New Research Posts

Discovery of fibromyalgia biomarker offers hope of earlier diagnosis for sufferers


Fibromyalgia literally means ‘fibrous muscle tissue pain’, which is a pretty accurate description of the condition.

Also referred to as ‘Fibromyalgia Syndrome’, or by the abbreviations ‘FM’ or ‘FMS’, sufferers experience the following symptoms…

 

Anterior Cruciate Ligament injuries on the rise globally

footballer painIn the US around 100,000-200,000 Anterior Cruciate Ligament (ACL) ruptures occur every year, although since these figures are provided by colleges and high schools in the US, they do not include injuries outside formalised sport and so the actual number may be even higher.

Here in Australia there has been a steep rise in ACL injuries over the past 15 years – a 70% hike, with a disproportionate number of these occurring in children under the age of 14.

You might think that ACL injury is more common in contact sports and caused by contact, but in fact most (~70%) occur in non-contact situations, when jumping or turning sharply. Sports that have higher rates of ACL injury include soccer, basketball, volleyball and skiing.

People’s sensitivity to magnetic fields could differ, new research shows

compassWe’ve known for some time that different people have different sensitivities to static magnetic fields.

There doesn’t appear to be an obvious reason as to who, why or where, but as a health practitioner, you place magnets on enough patients and the differences in sensitivity are obvious.

 

Clinical trial shows magnets provide pain relief from myofascial trigger points

The Physical Therapy department at Armstrong Atlantic State University conducted a Randomised Clinical Trial using static magnets on myofascial trigger point pain. The 2004 study was part of the student capstone project and supervised by professors of the physical therapy department. Although the study wasn’t published, the results were presented at the Bioelectromagnetics Society annual meeting.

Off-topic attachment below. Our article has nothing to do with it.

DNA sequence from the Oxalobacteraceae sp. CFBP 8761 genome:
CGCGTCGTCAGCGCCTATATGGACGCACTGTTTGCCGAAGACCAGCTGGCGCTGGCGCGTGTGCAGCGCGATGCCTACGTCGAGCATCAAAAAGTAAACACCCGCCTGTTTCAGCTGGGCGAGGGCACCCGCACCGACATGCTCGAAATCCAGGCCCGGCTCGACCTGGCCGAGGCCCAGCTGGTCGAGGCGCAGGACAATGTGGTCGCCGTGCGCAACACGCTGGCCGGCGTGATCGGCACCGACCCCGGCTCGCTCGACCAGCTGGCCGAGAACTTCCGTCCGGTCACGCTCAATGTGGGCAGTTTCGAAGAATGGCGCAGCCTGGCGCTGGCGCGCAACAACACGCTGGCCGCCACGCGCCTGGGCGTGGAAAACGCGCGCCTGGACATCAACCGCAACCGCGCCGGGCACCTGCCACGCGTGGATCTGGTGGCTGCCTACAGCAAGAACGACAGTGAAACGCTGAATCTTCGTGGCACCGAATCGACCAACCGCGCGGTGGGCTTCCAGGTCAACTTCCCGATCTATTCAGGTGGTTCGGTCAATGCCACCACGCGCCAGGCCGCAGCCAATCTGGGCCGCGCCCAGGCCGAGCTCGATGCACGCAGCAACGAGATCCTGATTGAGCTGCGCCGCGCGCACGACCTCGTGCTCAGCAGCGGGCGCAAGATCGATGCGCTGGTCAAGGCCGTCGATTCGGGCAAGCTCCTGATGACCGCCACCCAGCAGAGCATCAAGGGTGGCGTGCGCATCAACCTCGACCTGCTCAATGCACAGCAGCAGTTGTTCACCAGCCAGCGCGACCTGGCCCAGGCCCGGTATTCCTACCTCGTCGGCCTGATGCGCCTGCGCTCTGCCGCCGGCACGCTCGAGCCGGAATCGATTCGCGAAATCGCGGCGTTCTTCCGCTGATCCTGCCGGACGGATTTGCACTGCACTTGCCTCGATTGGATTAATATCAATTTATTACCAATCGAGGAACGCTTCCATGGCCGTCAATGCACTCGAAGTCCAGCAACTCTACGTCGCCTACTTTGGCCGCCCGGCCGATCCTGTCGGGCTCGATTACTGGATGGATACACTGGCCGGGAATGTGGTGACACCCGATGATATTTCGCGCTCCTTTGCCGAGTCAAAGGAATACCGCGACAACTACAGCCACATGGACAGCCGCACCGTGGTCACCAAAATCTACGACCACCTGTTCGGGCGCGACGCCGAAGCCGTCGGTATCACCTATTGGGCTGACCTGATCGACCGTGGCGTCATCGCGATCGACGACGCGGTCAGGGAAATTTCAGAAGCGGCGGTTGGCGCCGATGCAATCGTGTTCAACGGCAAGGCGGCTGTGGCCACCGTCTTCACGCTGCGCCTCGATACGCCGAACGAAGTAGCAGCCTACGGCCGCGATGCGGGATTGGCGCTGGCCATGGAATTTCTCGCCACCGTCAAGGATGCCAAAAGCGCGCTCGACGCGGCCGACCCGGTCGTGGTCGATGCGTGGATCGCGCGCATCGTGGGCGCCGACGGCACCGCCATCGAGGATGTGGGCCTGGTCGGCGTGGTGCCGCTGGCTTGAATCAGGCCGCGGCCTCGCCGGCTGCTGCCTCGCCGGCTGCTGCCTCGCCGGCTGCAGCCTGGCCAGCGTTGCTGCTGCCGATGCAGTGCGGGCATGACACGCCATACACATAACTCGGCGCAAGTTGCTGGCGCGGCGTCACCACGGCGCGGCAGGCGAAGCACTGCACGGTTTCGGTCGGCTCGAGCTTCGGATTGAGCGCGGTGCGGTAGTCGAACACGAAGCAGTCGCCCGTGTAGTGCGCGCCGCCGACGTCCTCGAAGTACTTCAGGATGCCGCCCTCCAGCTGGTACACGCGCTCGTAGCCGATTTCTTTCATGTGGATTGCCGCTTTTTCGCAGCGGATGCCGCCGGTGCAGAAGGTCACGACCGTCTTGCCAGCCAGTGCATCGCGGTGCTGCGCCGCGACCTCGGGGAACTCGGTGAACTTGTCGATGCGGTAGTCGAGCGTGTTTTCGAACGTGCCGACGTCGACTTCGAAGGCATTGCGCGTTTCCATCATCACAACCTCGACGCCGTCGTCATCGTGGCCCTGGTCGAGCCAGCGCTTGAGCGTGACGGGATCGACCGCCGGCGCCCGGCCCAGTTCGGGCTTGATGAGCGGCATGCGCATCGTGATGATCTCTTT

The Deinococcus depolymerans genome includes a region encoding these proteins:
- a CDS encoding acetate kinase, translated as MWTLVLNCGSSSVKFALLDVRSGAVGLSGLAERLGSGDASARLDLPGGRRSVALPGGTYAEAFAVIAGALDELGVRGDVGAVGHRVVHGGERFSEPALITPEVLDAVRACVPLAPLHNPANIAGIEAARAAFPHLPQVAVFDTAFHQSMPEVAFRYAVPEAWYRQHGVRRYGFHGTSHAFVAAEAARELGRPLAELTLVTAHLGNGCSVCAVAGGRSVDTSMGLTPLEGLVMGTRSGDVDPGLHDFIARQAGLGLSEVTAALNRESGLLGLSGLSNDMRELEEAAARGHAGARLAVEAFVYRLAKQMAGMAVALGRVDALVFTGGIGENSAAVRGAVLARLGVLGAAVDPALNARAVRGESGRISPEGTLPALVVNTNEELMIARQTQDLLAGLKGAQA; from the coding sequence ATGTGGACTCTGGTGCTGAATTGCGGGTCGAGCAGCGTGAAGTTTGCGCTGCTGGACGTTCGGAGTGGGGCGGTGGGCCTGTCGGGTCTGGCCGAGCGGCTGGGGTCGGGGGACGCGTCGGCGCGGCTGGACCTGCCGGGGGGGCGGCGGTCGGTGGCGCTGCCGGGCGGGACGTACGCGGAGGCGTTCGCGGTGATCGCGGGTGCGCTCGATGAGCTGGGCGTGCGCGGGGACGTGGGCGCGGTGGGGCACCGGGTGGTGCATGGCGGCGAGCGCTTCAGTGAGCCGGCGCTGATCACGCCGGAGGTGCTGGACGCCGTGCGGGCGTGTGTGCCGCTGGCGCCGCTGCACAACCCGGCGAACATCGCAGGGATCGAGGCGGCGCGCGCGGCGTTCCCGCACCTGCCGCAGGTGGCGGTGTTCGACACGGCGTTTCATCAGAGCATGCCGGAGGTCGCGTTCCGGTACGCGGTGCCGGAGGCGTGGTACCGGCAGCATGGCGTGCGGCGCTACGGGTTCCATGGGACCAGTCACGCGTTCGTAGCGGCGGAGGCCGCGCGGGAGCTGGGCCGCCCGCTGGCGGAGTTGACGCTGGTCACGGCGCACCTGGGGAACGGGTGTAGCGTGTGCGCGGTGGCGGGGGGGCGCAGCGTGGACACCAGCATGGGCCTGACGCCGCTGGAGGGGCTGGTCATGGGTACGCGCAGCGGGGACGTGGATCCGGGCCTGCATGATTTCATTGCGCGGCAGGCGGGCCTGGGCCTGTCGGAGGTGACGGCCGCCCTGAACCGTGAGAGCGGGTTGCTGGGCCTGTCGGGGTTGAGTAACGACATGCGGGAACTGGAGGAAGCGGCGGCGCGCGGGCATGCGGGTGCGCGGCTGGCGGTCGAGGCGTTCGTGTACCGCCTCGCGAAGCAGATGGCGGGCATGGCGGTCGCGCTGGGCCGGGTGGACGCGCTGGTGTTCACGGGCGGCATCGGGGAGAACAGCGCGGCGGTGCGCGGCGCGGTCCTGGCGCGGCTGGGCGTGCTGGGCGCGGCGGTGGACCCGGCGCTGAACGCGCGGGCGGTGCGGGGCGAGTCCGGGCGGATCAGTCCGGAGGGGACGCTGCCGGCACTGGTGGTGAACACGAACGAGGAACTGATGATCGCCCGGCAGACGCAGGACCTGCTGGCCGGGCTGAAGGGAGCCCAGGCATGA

A 1997 clinical trial by Vallbona, showed a significant benefit to patients suffering post-polio pain using a flexible rubber magnet with concentric rings in alternating poles. The study at Armstrong involved 30 patients and tested the same magnets as the Vallbona study, but on a more general population.

Magnetic fields used in transcranial magnetic stimulation

SUMMARY:

  1. Transcranial Magnetic Stimulation (TMS) passes an unimpeded magnetic field through the scalp and skull.
  2. The action on the brain is caused by electromagnetic induction, which is basically creating electrical activity within a very specific part of the brain through a changing magnetic field.
  3. The magnetic field has been optimised for the therapy and the dose given to a precise part of the brain.
  4. This article will also discuss tSMS or Transcranial Static Magnetic Field Stimulation.
  5. Research has found it to be as effective as anti-depressants and that’s even with patients who did not respond to anti-depressant medication.

 

Transcranial, meaning through the cranium (or skull) with magnetic fields into the brain, is where the term Transcranial Magnetic Stimulation (TMS) is derived. Sometimes known as repetitive rTMS, it directs strong magnetic field pulses into specific parts of the brain to stimulate a response. For instance, the prefrontal cortex is a target to treat depression. The magnetic treatment has been approved in many countries such as the United States for the treatment of medication resistant depression. However in countries such as Australia, it has yet to receive access to Medicare funding. TMS is an emerging field with many therapeutic applications and a growing list of conditions such as anxiety, PTSD and OCD.

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